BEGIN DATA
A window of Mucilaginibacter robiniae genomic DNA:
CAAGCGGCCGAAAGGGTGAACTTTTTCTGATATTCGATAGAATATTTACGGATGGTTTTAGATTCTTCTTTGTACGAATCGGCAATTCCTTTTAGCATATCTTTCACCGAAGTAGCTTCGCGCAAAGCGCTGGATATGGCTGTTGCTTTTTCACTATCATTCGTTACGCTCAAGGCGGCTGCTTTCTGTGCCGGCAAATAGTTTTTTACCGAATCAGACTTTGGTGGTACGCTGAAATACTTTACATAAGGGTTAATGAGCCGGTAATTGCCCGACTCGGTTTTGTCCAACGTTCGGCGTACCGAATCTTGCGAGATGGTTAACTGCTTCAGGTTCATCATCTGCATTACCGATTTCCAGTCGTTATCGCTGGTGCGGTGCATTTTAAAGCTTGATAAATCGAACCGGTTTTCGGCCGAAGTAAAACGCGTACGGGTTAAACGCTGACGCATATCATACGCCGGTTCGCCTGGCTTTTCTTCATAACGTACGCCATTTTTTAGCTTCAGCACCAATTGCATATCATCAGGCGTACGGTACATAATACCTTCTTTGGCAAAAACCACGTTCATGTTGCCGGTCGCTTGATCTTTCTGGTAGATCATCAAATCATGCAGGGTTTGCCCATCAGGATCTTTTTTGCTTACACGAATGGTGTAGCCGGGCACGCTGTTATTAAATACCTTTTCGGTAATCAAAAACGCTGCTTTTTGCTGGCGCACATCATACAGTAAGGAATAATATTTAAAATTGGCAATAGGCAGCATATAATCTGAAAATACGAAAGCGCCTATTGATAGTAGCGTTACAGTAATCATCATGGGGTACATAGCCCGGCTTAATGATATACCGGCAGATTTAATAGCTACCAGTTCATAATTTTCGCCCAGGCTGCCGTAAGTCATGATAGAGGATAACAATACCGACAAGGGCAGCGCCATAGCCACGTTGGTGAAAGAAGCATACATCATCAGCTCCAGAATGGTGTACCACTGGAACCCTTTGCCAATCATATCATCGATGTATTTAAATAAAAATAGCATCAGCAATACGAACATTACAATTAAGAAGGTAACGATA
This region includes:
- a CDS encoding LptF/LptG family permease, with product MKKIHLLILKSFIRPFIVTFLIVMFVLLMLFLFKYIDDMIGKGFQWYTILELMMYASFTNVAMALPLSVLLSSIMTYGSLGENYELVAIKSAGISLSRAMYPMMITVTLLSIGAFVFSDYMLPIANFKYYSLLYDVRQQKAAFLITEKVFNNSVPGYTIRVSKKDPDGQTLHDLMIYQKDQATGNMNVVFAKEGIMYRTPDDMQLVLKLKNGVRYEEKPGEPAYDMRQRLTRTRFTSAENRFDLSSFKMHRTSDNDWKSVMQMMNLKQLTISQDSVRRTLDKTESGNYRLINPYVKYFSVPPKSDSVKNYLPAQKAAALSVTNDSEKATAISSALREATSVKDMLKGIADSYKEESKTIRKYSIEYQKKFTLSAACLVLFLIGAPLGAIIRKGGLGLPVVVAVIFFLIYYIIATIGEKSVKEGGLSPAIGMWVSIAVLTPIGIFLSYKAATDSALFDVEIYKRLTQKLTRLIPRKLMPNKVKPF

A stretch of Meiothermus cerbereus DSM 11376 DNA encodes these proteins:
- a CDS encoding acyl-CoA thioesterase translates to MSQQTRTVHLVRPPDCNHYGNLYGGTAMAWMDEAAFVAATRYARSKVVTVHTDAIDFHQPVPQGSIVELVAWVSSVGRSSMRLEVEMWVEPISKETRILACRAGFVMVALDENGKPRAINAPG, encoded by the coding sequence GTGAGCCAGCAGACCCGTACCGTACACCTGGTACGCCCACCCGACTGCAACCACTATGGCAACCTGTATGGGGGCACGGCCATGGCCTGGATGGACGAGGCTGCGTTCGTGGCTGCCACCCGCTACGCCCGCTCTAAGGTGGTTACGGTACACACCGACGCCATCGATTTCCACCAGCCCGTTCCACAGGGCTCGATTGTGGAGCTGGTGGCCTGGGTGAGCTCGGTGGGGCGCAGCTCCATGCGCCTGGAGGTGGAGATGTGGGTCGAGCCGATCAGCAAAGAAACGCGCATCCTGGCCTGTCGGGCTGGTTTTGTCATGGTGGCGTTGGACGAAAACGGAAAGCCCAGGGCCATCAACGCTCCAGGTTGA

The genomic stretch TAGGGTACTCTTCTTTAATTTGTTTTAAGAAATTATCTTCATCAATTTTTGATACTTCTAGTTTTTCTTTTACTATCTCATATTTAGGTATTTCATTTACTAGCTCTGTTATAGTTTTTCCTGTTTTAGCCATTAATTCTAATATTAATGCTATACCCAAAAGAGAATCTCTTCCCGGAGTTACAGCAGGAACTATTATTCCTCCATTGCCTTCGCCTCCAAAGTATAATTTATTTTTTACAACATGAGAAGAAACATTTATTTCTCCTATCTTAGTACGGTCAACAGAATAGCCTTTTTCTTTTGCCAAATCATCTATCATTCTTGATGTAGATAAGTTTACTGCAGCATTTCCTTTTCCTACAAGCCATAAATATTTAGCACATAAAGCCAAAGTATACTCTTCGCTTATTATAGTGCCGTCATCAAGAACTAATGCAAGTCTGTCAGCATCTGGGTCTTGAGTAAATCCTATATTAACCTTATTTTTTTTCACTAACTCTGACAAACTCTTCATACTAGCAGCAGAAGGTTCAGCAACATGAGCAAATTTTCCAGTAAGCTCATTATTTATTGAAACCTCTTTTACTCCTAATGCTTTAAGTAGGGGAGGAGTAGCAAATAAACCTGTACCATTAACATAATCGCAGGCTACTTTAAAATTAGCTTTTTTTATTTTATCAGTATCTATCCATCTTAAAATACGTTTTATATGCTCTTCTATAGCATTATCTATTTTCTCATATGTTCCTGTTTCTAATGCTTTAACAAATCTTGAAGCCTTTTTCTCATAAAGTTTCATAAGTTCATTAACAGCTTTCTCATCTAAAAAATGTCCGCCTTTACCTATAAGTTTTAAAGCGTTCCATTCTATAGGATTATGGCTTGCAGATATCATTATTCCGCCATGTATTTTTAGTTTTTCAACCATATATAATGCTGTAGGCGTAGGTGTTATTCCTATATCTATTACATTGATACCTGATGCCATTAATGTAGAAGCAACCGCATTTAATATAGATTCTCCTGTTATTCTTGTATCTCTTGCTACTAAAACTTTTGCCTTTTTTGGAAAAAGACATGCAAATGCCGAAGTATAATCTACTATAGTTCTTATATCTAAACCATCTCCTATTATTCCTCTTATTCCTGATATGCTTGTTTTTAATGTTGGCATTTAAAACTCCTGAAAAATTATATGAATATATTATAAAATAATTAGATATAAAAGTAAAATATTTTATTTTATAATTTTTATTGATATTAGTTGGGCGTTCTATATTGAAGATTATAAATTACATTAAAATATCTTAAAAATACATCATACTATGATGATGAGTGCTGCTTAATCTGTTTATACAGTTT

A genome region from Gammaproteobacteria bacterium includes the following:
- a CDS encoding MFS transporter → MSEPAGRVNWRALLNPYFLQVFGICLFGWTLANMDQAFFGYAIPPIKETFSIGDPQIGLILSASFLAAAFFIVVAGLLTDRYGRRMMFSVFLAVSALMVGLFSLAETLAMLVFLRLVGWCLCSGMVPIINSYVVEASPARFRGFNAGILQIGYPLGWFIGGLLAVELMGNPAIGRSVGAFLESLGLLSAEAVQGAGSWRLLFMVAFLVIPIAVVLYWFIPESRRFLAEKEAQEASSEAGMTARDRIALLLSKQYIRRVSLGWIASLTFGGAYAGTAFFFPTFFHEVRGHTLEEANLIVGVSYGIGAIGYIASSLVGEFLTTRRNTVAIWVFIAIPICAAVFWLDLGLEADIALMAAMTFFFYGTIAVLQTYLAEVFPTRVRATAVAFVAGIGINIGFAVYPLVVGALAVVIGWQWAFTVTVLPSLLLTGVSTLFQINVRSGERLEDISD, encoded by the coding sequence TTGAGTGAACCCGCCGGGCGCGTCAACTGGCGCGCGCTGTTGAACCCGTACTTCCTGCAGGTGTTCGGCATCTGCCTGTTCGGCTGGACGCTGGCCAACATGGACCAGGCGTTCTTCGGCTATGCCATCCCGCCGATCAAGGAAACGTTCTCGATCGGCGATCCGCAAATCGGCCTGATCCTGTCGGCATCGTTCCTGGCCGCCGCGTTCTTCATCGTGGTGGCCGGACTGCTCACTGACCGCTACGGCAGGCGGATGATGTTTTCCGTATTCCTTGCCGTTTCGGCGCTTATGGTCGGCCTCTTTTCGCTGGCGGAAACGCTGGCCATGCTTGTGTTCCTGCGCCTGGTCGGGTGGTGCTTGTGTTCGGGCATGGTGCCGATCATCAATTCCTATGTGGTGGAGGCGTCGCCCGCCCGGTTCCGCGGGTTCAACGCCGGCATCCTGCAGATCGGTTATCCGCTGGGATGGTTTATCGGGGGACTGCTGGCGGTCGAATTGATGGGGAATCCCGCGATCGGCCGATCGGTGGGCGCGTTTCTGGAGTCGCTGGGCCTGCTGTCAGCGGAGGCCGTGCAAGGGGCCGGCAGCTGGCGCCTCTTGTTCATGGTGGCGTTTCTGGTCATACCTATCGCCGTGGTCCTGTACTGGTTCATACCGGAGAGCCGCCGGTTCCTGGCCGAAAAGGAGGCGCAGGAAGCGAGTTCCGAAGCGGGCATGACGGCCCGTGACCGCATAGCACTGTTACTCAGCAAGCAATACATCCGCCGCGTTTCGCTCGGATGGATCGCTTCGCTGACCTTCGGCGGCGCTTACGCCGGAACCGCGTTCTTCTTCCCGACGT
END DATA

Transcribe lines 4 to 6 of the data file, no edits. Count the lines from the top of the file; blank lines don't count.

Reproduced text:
- a CDS encoding LptF/LptG family permease, with product MKKIHLLILKSFIRPFIVTFLIVMFVLLMLFLFKYIDDMIGKGFQWYTILELMMYASFTNVAMALPLSVLLSSIMTYGSLGENYELVAIKSAGISLSRAMYPMMITVTLLSIGAFVFSDYMLPIANFKYYSLLYDVRQQKAAFLITEKVFNNSVPGYTIRVSKKDPDGQTLHDLMIYQKDQATGNMNVVFAKEGIMYRTPDDMQLVLKLKNGVRYEEKPGEPAYDMRQRLTRTRFTSAENRFDLSSFKMHRTSDNDWKSVMQMMNLKQLTISQDSVRRTLDKTESGNYRLINPYVKYFSVPPKSDSVKNYLPAQKAAALSVTNDSEKATAISSALREATSVKDMLKGIADSYKEESKTIRKYSIEYQKKFTLSAACLVLFLIGAPLGAIIRKGGLGLPVVVAVIFFLIYYIIATIGEKSVKEGGLSPAIGMWVSIAVLTPIGIFLSYKAATDSALFDVEIYKRLTQKLTRLIPRKLMPNKVKPF

A stretch of Meiothermus cerbereus DSM 11376 DNA encodes these proteins:
- a CDS encoding acyl-CoA thioesterase translates to MSQQTRTVHLVRPPDCNHYGNLYGGTAMAWMDEAAFVAATRYARSKVVTVHTDAIDFHQPVPQGSIVELVAWVSSVGRSSMRLEVEMWVEPISKETRILACRAGFVMVALDENGKPRAINAPG, encoded by the coding sequence GTGAGCCAGCAGACCCGTACCGTACACCTGGTACGCCCACCCGACTGCAACCACTATGGCAACCTGTATGGGGGCACGGCCATGGCCTGGATGGACGAGGCTGCGTTCGTGGCTGCCACCCGCTACGCCCGCTCTAAGGTGGTTACGGTACACACCGACGCCATCGATTTCCACCAGCCCGTTCCACAGGGCTCGATTGTGGAGCTGGTGGCCTGGGTGAGCTCGGTGGGGCGCAGCTCCATGCGCCTGGAGGTGGAGATGTGGGTCGAGCCGATCAGCAAAGAAACGCGCATCCTGGCCTGTCGGGCTGGTTTTGTCATGGTGGCGTTGGACGAAAACGGAAAGCCCAGGGCCATCAACGCTCCAGGTTGA